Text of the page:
Although there is a time stamp on both videos that gives the date as 2008, there is little reason to believe that is the year in which the videos were taken. To begin with, one of the gang leaders who is in both videos is Carlos Eduardo Burgos Nuila, a leader of the Barrio 18 Revolutionaries faction. According to prison records, Burgos Nuila was in prison in 2008, serving a five-year sentence for attempted aggravated robbery. Burgos Nuila was released on November 20, 2011.
In addition, the previous recording of Aristides Valencia released in May by El Faro showed the minister strategizing with gang leaders to mobilize the vote for the FMLN after the first round of presidential elections in 2014, and before the second round. At various times during that meeting, which El Faro verified was held in February 2014, there are hints of previous meetings and a possible future meeting to secure more concrete agreements between the sides.
“We need to start to think about more concrete proposals, some from this meeting, and [some from] the next before the elections. That is what we believe we should be working on, so that we can tell them and give your fellow [gang members](…)signals that we have reached an agreement,” Valencia said at that February 2014 meeting.
The Meeting with Benito Lara
The video showing Benito Lara with gang leaders has poor audio and near constant ambient noise from the movement of the camera. In the audio that is discernible, gang members complain to Lara about cooperating witnesses and their often hyperbolic testimonies. “There’s a case in Quezaltepeque [province] where there are about 78 people arrested for a murder,” one gang member says in the video. “How is it possible that 78 people have participated in a murder?”
Later, a different gang member tells Lara that he believes the FMLN should be the dominant political force in congress. “What they are seeking is to create a system instability(…)And leave it formed before you come to power,” he says, referring to the rival ARENA party.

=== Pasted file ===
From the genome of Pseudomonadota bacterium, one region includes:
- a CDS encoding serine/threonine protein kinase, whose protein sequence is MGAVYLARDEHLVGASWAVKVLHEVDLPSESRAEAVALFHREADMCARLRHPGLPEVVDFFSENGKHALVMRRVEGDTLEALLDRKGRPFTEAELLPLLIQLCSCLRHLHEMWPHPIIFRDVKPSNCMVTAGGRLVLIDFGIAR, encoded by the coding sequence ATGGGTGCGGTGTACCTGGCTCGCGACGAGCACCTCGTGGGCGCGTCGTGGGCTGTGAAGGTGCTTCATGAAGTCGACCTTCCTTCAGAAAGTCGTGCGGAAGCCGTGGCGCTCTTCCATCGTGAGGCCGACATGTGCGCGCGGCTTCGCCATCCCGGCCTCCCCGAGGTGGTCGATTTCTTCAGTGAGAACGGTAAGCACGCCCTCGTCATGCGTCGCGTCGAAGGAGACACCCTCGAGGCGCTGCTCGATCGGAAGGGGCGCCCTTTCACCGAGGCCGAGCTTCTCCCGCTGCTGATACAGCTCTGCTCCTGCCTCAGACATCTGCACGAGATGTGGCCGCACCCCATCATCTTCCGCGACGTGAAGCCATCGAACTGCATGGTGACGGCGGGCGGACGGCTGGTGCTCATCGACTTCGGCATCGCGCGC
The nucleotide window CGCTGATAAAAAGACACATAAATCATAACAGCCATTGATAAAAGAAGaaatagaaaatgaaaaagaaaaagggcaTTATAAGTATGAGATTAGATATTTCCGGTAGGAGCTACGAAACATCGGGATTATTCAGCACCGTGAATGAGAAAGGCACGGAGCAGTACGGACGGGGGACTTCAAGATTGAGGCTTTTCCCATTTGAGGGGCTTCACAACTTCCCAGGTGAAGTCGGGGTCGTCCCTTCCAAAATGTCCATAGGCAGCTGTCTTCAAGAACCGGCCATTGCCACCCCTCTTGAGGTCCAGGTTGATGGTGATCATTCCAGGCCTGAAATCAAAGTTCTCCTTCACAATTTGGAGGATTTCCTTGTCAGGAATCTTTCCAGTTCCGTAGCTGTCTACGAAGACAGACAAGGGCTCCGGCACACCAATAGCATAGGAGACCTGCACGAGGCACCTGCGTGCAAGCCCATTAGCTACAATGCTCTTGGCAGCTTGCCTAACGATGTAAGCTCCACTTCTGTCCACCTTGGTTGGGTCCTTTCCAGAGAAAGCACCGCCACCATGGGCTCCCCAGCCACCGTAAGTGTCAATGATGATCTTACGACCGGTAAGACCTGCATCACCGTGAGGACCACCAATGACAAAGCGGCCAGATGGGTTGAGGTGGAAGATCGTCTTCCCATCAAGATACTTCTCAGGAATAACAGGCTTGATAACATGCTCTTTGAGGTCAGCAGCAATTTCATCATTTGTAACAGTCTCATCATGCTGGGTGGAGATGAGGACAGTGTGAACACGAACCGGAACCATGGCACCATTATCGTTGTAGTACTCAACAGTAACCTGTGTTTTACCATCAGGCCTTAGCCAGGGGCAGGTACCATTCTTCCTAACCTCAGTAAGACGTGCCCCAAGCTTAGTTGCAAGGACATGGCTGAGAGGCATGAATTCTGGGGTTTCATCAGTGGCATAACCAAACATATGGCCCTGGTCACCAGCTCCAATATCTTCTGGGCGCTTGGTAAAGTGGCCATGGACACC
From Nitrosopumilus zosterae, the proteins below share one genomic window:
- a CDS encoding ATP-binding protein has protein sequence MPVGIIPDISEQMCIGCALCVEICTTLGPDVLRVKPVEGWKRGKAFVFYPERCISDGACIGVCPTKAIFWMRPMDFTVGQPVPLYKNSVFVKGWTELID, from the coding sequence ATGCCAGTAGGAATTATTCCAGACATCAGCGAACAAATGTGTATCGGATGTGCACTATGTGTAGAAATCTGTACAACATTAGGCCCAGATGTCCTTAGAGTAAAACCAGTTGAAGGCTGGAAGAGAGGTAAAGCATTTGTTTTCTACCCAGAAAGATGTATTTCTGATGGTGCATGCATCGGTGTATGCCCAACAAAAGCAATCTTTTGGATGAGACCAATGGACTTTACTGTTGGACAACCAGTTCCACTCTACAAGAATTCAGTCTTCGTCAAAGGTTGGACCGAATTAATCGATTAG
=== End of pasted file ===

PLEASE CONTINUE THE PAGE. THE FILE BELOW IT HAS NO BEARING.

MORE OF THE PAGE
“We believe that(…)100 percent(…)These people, what they are looking for is this discontent(…)you have the ability to do things as we discussed(… )and we have the ability to make things better for the next round, and we don’t have to depend on others, in the sense of waiting for agreements with other people. Well, with you guys, you don’t have to be with other people to make decisions or strategies that can go forward. Now you have the strength to do things on your own, as a party, in congress.”
After he finishes, Lara replies: “Absolutely. I think what you’re saying is right. And(…)will try to take advantage of(…)that can be(…)then our approach(…)and some of us are interested in looking for a way out. There will be others who will be trying to block that exit, and I am sure they will try very hard(…)And so, not everyone, and when I say everyone, I’m not talking about just you, but anyone(…)that is not totally convinced(…)to make eggs(…)we told you last time that what we’re saying was that aside from the outcome(…)Of course, being in a position of power is another matter.”
Factum and El Faro reporters verified that the meeting between gang leaders and Lara took place at the FMLN headquarters in San Salvador known as “2-29.” Before the FMLN won its second consecutive presidential election in 2014, Lara was a FMLN congressman and was head of FMLN operations in San Salvador. In June of that year, following the presidential elections, Lara became security minister, a position he held until January 2016, when he was replaced by then-National Police Chief Mauricio Ramirez Landaverde.